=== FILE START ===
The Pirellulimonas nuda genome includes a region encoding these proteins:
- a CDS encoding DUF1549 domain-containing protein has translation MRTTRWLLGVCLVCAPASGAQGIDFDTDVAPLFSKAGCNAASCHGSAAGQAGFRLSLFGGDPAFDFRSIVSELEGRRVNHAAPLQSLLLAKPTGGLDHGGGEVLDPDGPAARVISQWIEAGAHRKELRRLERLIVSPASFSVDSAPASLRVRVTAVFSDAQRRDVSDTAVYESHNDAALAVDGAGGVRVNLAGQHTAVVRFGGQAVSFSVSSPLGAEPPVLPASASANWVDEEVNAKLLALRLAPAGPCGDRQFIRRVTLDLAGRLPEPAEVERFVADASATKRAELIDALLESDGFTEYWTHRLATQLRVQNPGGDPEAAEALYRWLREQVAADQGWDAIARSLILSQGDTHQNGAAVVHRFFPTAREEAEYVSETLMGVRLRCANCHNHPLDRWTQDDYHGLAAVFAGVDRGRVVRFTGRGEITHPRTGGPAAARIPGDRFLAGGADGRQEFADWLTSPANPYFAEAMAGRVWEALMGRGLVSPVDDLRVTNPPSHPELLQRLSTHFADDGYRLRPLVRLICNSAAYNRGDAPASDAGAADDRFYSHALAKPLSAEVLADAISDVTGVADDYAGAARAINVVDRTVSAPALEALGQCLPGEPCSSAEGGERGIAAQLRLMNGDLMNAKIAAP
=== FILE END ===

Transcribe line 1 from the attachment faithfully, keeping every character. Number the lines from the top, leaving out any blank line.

The Pirellulimonas nuda genome includes a region encoding these proteins: